National Police chief General Neth Savoeun has urged anti-economic crime police and anti-drug trafficking police to increase their capacity and reduce crimes under their purview while cooperating with regional and international police.
Speaking to senior police officials from the National Police’s anti-drug and anti-economic crime departments in Phnom Penh on Monday, Gen Savoeun said police from both departments must increase their capacity and serve the nation.
“You [anti-economic crime police] must work hard to crack down on the importing and selling of expired foods and medicines in order to protect people’s health,” he said, adding that tax revenue is hurt when goods are smuggled. “You need to prepare an action plan and implement important campaigns.”
“They [anti-economic crime police] need to strengthen discipline, their code of ethics and knowledge of state laws,” he added.
The Interior Ministry’s Counter Counterfeit Committee last month destroyed more than 70 tonnes of counterfeit goods, included 106 type of medicines, mineral water and 7,850 kilograms of fertilizer.
For anti-drug police, Gen Savoeun asked them to continue improving their work and also keep an eye out for drugs being smuggled through the post office.
The National Authority for Combatting Drugs recently said that a year-end report in 2018 showed a 12.5 percent increase in the amount of drugs seized by police.
The report noted that police confiscated 533 kilograms of drugs last year, up from 296 kilograms in 2017, despite a drop in the number of arrests, from 17,795 in 2017 to 16,232 last year.
“You need to be on high alert to stop drug imports thought air, via land and also the post office,” Gen Savoeun said. “We also need to reduce drug trafficking through administrative measures, such as dissemination and education, especially at target locations like KTVs and nightclubs.”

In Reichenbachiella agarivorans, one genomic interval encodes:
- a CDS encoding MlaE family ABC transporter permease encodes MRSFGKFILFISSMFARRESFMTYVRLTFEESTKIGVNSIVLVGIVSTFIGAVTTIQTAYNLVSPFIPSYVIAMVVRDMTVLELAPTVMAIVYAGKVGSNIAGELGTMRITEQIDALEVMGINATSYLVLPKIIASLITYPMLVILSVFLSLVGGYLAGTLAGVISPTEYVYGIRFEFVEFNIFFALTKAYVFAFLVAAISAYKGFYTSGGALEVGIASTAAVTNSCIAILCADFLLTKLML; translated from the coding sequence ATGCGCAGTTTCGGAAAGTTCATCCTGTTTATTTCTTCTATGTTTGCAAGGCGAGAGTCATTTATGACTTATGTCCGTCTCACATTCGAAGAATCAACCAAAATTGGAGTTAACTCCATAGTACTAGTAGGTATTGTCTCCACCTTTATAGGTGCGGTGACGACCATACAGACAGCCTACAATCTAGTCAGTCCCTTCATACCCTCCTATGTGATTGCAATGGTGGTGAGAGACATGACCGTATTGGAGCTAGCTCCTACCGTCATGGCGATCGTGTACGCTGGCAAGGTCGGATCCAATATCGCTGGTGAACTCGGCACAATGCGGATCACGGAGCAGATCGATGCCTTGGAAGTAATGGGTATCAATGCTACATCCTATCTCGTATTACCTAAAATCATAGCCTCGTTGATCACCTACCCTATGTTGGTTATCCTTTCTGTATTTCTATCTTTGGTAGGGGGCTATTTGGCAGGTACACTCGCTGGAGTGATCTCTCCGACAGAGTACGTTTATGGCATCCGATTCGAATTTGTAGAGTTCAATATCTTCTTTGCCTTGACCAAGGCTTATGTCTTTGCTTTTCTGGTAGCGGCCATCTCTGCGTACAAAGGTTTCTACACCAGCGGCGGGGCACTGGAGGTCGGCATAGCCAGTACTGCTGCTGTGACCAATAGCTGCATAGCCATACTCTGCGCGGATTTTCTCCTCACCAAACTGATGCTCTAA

Gen Savoeun also said that police must cooperate with regional and international bodies to apprehend fugitives.
“We need to…expand our cooperation to exchange information with regional and international police in order to collect information and arrest masterminds,” he said.
Meach Sophanna, a ministry secretary of state and CCC chairman, said last month that counterfeit products continue to hit the market despite the work being done by police.
“Even though the authorities are working hard to crack down on counterfeit products, criminals continue to distribute them in the Kingdom,” he said. “This could be because the penalty for these crimes is still too low.”
Kin Phea, director-general of the Royal Academy of Cambodia’s International Relations Institute, yesterday said police work must improve.
“The public is not happy because some of our law enforcement officials are not trustworthy,” he said. “We see they confiscate a lot of fake products, but those who are truly responsible remain at large.”